After we descended for 5 minutes or so, Avery came up to me and helped me get the pants off. I felt like I was a child – not only could I not get my pants on or off myself, I could barely walk straight. Also, at one point, I dropped one of my medium weight gloves, which flew down the slope and disappeared in 3 seconds. I really didn’t want to be that difficult client but I really was one during this part of the climb.
The only upside of this rain pant ordeal was that it kept me away from thinking too much about potential negative events that could have happened, like being knocked down by the wind and slide down the slope. I was not scared at all because my mind was almost 100% occupied by the falling pants near the summit.
Once the descent started, I became worried about not being able to keep up because I’m usually a very slow descender – in fact, our rope team was the slowest during the descent. We stopped at High Camp again since we didn’t rest on the summit. We made another short break between High Camp and Ingraham Flats just to delayer. At this point, the sun was up and I was wearing glacier glasses but my breath had frozen inside the glasses and I could barely see anything (my eyes were actually experiencing a different issue at this point, which I didn’t notice that until I got back on the van). Luckily, Mako was wearing all orange, so it was easy to follow him.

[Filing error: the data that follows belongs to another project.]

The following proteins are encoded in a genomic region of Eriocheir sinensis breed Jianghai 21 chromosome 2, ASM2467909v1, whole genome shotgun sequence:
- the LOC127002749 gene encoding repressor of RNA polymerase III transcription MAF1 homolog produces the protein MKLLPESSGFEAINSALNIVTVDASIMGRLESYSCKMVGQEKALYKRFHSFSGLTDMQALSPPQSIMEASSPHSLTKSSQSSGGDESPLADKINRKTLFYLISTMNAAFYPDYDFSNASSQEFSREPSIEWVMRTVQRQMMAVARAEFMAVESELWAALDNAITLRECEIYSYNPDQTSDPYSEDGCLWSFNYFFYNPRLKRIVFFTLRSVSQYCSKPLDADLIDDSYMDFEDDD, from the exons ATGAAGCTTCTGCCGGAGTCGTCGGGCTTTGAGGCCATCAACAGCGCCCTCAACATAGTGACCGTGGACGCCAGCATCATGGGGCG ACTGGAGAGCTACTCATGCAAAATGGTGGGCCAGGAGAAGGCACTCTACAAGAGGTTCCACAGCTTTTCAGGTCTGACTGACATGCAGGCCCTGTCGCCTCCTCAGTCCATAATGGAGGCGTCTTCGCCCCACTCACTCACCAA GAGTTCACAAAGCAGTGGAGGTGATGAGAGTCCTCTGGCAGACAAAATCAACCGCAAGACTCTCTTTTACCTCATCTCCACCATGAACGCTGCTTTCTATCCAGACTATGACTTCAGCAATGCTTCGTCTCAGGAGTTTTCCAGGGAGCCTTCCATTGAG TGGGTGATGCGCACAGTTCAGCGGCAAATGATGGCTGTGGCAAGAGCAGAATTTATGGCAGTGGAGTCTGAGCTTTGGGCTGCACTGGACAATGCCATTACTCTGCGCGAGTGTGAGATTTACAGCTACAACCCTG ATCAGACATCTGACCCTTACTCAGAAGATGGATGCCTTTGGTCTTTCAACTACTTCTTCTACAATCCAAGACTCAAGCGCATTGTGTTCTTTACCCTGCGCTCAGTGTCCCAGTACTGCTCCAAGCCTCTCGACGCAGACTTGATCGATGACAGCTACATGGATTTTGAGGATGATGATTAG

Our team actually didn’t fall but I later heard that a few other teams had to do team-arrest multiple times as they descended. I need to work on my descent speed as I’m always very slow. We got back to Ingraham Flats and took a nice long break where Brent talked to us about what happened in the past couple hours. It was still windy but compared to the gusts earlier on, the wind felt quite nice. The sunscreen had frozen at this point and I had to warm the tube to squeeze out the cream at each break. We had time to take lots of photos at Ingraham Flats. I was very happy to be almost back at Camp Muir.